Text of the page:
This piece of flash fiction is from my 2005 book of stories "Welcome to Storyville". A friend mentioned it the other day and I realized it might be worth sharing on this blog, given all my talk about the quest for living in the present moment. This very short piece explores how simple it is when you enter the process with the 'beginner's mind' of a child. I hope you enjoy "Kite".
The struggle began well before takeoff. He stood there on the beach, oversized bathing suit sinking off of his tiny hips, wrapped in a morass of ribbon and tail. No sooner would he liberate one strand before he’d have another caught up in what seemed an infinite spool of cord.
I could’ve helped him, but I didn’t. He was dogged, all jutting chin and nimble fingers; for an adult to step in seemed treasonous. A life lesson, learned far from scornful eyes and wagging fingers, is perhaps the kindest of gifts.
The sun slipped behind the sky’s lone cloud as he managed to unravel the components of his charge. He stood up, toes twitching as he studied his dance partner. She had to travel just right. Couldn’t run too slow or she’d drag and bend, couldn’t let her get caught up in a low tidal gust that’d push her into the sand. She required grace, a gentle and knowing hand that would give her room, a stride which would let her find her own way. He couldn’t know all this yet, of course. He was too young, too clumsy. But he was on the verge of magic.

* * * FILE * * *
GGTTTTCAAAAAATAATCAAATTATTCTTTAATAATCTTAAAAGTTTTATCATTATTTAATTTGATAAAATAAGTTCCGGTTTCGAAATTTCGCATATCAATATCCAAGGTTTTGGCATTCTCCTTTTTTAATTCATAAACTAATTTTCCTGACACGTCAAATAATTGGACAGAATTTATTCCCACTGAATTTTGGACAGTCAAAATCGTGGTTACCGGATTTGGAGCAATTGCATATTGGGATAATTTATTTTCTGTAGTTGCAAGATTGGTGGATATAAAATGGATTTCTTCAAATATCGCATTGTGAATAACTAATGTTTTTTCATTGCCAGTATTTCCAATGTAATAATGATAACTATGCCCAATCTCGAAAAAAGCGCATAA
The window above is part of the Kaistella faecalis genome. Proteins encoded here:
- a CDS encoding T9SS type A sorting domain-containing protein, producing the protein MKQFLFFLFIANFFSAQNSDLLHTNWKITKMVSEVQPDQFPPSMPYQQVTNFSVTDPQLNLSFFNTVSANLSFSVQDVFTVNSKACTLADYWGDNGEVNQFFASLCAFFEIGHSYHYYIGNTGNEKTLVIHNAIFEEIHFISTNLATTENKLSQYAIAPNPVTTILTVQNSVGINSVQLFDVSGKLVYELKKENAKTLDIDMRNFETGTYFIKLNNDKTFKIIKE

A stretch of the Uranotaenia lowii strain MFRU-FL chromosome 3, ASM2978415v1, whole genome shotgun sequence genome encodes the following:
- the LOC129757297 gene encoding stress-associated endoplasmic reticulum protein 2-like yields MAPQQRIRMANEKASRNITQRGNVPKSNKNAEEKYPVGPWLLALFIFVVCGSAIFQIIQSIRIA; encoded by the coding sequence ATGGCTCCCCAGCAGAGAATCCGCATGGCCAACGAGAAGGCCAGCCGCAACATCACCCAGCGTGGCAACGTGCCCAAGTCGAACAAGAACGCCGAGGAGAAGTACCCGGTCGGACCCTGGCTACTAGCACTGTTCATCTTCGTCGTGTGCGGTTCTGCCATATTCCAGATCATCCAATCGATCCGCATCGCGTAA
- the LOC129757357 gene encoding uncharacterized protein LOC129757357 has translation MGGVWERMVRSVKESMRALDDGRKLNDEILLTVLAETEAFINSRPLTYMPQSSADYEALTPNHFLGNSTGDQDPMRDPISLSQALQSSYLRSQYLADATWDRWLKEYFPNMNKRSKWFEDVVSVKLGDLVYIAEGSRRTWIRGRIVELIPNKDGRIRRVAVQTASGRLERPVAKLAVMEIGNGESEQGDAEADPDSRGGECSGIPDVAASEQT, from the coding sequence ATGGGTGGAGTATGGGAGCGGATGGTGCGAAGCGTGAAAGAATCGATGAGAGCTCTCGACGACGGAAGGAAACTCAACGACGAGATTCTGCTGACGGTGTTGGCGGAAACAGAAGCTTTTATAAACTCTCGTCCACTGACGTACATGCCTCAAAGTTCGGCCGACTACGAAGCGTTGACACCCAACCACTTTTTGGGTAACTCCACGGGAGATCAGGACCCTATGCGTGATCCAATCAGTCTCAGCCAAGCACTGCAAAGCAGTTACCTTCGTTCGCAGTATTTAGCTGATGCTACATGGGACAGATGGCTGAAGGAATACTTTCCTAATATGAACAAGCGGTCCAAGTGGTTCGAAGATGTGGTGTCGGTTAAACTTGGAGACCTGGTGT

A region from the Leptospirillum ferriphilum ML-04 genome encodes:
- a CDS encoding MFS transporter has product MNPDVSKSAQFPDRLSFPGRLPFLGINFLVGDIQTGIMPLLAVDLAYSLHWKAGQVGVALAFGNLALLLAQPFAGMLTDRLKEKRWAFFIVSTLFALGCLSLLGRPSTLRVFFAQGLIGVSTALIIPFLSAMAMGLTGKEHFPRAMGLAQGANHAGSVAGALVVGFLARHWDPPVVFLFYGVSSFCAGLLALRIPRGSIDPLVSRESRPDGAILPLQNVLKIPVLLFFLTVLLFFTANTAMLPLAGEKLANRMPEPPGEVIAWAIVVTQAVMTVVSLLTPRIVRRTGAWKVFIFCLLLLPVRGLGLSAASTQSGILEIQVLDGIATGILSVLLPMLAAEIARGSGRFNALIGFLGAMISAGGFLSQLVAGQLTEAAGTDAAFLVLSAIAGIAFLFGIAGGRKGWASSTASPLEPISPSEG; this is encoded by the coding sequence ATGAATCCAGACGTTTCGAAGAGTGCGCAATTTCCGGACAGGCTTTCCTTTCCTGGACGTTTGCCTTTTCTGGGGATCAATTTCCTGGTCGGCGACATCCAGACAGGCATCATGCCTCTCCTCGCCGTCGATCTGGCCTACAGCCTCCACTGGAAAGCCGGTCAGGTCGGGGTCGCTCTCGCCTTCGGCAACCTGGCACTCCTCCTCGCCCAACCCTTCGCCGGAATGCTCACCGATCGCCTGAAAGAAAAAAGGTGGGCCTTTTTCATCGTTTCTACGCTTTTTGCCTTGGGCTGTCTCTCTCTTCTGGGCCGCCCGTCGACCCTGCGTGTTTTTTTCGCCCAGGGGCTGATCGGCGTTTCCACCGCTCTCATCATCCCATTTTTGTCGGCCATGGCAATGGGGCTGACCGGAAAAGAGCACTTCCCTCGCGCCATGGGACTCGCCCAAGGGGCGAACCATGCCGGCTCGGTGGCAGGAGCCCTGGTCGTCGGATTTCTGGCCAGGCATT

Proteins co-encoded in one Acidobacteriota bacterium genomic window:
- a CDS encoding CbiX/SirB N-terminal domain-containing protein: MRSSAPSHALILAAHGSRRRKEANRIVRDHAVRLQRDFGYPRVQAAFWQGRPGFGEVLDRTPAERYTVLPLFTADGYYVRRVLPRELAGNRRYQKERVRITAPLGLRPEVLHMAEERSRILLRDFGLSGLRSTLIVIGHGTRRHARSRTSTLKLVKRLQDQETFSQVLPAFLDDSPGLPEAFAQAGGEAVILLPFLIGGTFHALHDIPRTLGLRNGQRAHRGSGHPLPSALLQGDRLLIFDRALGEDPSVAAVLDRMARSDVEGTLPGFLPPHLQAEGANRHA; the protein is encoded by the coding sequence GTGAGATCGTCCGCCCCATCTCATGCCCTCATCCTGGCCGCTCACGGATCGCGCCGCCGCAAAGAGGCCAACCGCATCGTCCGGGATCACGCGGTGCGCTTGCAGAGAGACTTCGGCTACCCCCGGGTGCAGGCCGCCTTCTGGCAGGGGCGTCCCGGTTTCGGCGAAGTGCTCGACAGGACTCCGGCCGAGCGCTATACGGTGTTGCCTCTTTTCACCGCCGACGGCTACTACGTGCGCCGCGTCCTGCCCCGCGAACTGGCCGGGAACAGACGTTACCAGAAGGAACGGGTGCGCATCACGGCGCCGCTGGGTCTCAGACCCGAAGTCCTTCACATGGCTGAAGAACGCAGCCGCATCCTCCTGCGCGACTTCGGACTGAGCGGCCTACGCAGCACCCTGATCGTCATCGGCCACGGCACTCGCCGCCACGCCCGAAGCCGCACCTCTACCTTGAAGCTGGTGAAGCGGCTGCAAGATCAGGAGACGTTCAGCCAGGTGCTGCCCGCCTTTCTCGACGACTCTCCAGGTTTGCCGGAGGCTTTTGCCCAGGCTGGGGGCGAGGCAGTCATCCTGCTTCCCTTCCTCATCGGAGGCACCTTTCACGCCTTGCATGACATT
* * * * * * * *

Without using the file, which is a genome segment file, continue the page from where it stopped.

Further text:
His first attempt, hobbled by an uneven gait and a whisper of wind, was quickly sullied. There was no judgment from the boy. He picked up the kite, unwound the line from around the frame and renewed his effort. This time, the sky denied the kite harbor with a swift squall that sent the diamond sputtering into the seashore with a thrust violent enough to rip a lesser model. He studied the kite, relieved to find it still armored for its maiden voyage.
The third time was no charm, nor the fourth. He tried for mere minutes, but they snaked like painful hours as I watched. Yet, the boy never wavered, never sighed. Each failed flight a lesson in refinery, every disentanglement a cause for hope.
Finally, the breeze steadily rippling off his back, a headwind in from the east found favor with the nose of the kite. And so the climb began, wrists turning in rhythm, feet adjusting for his dance partner’s wide berth. If you’d checked your watch to see how long it took, you’d have missed it, the ascent was that seamless. The kite had embraced the theory of flight, and he rode on her shoulders.
His kite and the sky: that was his world. Nothing else, not even the cry of the sea, could penetrate it. There was no sense of where the spool handle ended and he began. You cannot buy that in a boardwalk hobby shop. It’s an attention we’re born with and one we start losing so soon thereafter. The erosion is self-inflicted, and ultimately fatal. But for these precious moments, he was in possession of something no one could touch. Even my voyeuristic joy was only a shadow of what he must’ve felt, watching his sandpiper nestling open her wings to the world.
I left him there, kite still kissing the sun. I couldn’t handle watching him rein her in, an inevitable retraction of freedom that comes when the sun sets, when a parent calls, when a small seismic shift reminds us we are earthbound. I needed to remember him at the height of his discovery. For that day, he learned to trust the wind and tide, the elements that have the energy to lift us heavenward if we’ll let them. He himself flew. He took me with him.